Earlier this week, web analytics firm NetMarketShare released its monthly breakdown of desktop operating system usage share, and it contained a huge shock.
According to the figures, Windows 8.x had dropped to its lowest usage share since March 2014, putting it back below XP.
It was a surprise because Windows 8 and 8.1 had both shown solid growth in the previous two months, but suddenly, according to NetMarketShare, 8.x had dropped a whopping 7.07 percentage points in a single month, most of that going to Windows NT.
As I observed when reporting, something was not quite right there. Late yesterday, the figures were pulled, and new ones have appeared today that show the tiled OS still doing badly, just not quite as badly.
According to the new figures, Windows 8 went from 6.55 per cent in November to 4.03 per cent in December, losing 2.52 percentage points. Windows 8.1 went from a high of 12.10 per cent to 9.49 per cent, a drop of 2.61 percentage points.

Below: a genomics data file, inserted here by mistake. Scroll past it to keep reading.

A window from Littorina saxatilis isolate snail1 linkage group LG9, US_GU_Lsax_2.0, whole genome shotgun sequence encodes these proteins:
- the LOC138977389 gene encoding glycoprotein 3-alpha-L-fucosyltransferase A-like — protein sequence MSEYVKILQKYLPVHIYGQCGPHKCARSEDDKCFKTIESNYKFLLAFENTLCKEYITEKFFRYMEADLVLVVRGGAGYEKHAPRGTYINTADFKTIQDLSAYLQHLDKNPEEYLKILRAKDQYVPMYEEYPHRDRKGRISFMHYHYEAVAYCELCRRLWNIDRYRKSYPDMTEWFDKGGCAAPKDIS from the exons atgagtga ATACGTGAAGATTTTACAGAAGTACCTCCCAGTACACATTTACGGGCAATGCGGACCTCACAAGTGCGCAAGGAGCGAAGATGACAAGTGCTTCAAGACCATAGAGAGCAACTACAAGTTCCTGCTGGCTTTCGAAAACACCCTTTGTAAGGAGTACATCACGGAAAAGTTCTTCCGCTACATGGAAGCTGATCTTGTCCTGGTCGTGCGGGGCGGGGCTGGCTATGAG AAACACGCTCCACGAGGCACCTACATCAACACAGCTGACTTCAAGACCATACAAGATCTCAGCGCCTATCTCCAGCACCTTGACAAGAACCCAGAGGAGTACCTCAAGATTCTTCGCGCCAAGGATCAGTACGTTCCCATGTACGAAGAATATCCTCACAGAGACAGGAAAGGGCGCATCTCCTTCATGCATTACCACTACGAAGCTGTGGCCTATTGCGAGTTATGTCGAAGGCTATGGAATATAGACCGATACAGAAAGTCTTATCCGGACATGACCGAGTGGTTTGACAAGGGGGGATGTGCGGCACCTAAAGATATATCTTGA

Combined, NetMarketShare shows 8.x dropping 5.13 percentage points for a total share of 13.52 per cent. That’s an improvement on yesterday’s loss of just under 2 percentage points, but still not great news for Microsoft.
In the revised figures, Windows 7 dropped from 56.41 per cent to 56.26 per cent (originally NetMarketShare had it on 54.57 per cent).
Windows NT, yesterday’s bizarre winner, loses all of its "gains" in the new figures, and instead it’s Windows XP that leaps up, going from 13.57 per cent, to 18.26 per cent, which puts it way ahead of Windows 8.x again. Odd, but not unrealistically so.
NetMarketShare’s figures are based on data collected from visitors to over 40,000 websites and compiled from approximately 160 million unique visits per month.
Although collecting data in this way means it can never be completely accurate, it does usually paint a reliable picture of the state of the desktop operating system market.
Yesterday, something went badly wrong with its figures. In addition to publishing incorrect OS data, it also published browser usage share which showed Internet Explorer losing an incredible (and obviously ridiculous) 30 percentage points. Today, that drop is just 0.45.
We’ve reached out to NetMarketShare to find out what went wrong with the figures yesterday and will update this story when we have a response.